If an external pen test evaluates an organization’s defenses against external threats, then an internal one logically addresses the potential for internal threats.  In an internal pen test, the penetration tester is granted initial access to an organization’s environment in the form of login credentials to a legitimate account.  From there, the pen tester uses many of the same tools and techniques as an external pen tester but focuses on identifying internal vulnerabilities that could be used to move laterally through the organization’s network and achieve the objectives of the attack.

An external pen test may seem less valuable than an internal one because, in theory, all attacks will originate from outside the organization and should be caught and blocked by the defenses evaluated during an external pen test. 

 However, there are several scenarios where an internal pen test can be a critical security tool:

  • Insider Threats: While most threats originate from outside the organization and over the Internet, trusted insiders may also carry out attacks.  If an employee tries to plant ransomware or carry out a data breach, they don’t need to exploit a vulnerability to gain initial access to an organization’s systems.  As a result, the defenses that external pen tests focus on are blind to these attacks.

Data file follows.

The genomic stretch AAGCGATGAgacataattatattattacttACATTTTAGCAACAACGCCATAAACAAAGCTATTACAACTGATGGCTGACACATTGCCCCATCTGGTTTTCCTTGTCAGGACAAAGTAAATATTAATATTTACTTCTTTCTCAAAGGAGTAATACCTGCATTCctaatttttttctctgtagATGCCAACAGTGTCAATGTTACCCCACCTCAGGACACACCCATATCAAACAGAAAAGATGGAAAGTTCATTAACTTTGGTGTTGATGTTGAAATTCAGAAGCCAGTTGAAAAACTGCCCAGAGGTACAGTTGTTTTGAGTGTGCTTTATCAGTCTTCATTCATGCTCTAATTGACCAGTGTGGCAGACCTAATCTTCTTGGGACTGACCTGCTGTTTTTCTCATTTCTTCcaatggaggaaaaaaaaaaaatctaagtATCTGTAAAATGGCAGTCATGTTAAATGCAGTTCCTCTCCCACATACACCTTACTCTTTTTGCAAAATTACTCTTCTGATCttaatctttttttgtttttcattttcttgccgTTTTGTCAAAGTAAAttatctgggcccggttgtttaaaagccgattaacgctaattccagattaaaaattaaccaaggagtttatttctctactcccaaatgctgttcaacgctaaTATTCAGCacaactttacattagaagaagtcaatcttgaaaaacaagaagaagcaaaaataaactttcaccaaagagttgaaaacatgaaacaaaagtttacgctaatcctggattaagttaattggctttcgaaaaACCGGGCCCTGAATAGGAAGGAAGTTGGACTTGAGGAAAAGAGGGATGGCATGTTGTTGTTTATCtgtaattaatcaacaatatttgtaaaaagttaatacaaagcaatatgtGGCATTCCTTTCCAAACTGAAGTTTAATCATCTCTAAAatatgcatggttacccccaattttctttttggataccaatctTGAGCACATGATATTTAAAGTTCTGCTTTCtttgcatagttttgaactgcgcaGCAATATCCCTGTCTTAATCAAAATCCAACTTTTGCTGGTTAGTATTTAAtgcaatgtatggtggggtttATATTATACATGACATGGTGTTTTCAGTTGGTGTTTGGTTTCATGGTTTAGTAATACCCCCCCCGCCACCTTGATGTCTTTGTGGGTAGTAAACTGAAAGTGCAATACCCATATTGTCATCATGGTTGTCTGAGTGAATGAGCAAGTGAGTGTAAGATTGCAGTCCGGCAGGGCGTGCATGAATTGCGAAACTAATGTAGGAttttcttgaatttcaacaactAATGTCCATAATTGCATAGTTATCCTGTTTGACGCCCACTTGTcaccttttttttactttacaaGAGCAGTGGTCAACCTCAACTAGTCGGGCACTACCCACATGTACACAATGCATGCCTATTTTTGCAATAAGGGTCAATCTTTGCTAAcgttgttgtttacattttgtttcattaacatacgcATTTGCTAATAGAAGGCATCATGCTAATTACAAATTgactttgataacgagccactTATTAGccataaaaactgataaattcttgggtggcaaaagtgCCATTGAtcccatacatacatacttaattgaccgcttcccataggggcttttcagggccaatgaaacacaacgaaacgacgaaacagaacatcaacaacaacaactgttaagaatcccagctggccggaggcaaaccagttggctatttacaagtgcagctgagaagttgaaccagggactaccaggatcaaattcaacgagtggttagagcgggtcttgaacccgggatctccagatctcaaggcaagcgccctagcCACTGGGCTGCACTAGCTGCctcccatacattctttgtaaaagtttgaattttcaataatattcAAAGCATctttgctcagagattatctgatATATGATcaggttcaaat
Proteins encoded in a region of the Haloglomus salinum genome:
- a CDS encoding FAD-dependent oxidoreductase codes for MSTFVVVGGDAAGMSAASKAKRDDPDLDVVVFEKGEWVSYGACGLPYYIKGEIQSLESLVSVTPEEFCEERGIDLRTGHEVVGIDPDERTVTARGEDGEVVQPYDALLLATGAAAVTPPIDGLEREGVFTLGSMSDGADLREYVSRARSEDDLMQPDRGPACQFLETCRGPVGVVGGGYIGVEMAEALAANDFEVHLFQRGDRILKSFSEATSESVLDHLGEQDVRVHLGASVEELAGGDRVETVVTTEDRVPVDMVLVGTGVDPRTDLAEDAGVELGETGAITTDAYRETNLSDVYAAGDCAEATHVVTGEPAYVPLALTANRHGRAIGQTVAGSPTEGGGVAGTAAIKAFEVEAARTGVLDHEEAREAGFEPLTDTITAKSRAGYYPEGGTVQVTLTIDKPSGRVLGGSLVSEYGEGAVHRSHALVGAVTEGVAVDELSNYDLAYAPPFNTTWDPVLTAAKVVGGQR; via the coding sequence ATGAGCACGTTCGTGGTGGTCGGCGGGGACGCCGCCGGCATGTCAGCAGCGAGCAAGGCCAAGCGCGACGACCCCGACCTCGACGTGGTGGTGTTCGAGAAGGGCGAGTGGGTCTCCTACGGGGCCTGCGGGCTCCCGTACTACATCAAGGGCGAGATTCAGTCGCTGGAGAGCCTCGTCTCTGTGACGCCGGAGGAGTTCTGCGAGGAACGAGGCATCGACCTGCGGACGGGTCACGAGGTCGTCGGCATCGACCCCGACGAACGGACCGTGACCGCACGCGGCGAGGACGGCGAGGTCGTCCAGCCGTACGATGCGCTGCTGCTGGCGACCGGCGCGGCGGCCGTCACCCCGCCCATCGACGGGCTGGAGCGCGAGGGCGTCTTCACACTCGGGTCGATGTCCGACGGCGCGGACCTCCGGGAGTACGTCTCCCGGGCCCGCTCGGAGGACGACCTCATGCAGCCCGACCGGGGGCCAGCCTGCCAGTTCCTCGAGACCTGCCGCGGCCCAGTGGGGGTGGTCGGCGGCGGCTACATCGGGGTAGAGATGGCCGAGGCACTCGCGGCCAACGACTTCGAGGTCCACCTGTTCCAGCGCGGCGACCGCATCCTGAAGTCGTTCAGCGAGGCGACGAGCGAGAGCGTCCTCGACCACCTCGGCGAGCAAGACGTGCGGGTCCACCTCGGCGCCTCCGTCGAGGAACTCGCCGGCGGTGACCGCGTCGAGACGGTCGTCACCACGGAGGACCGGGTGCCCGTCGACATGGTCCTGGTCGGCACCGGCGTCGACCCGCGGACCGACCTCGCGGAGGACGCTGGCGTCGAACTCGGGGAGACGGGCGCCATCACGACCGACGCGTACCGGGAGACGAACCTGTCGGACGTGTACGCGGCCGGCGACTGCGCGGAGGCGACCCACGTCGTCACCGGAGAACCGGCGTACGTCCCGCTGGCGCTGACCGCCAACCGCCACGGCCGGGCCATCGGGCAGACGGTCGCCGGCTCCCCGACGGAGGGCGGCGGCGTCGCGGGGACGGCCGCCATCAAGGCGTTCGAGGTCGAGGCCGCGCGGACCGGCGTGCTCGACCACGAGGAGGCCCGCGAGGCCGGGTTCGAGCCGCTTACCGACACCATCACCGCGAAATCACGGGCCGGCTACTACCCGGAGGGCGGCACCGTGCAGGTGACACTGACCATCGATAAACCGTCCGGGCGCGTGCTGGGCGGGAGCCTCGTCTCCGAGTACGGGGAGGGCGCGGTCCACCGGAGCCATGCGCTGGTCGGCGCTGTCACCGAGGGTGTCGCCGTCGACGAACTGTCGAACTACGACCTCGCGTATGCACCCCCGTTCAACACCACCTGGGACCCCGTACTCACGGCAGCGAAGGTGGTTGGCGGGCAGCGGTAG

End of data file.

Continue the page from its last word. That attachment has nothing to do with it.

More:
• Failed Defenses: External pen tests focus on the defenses that secure an organization’s attack surface, but no defenses are perfect.  If an attacker overcomes or evades these defenses, then they have the same access as the pen tester in an internal assessment.  An internal pen test ensures that an organization has multiple lines of defense and opportunities to detect, block and attack.
  • Supply Chain Exploits: Supply chain exploits like the SolarWinds hack exploit trust relationships to grant an attacker internal access to an organization’s network and systems.  If an attacker can slip backdoor malware into an update to a trusted application, then they have internal access to an organization’s network.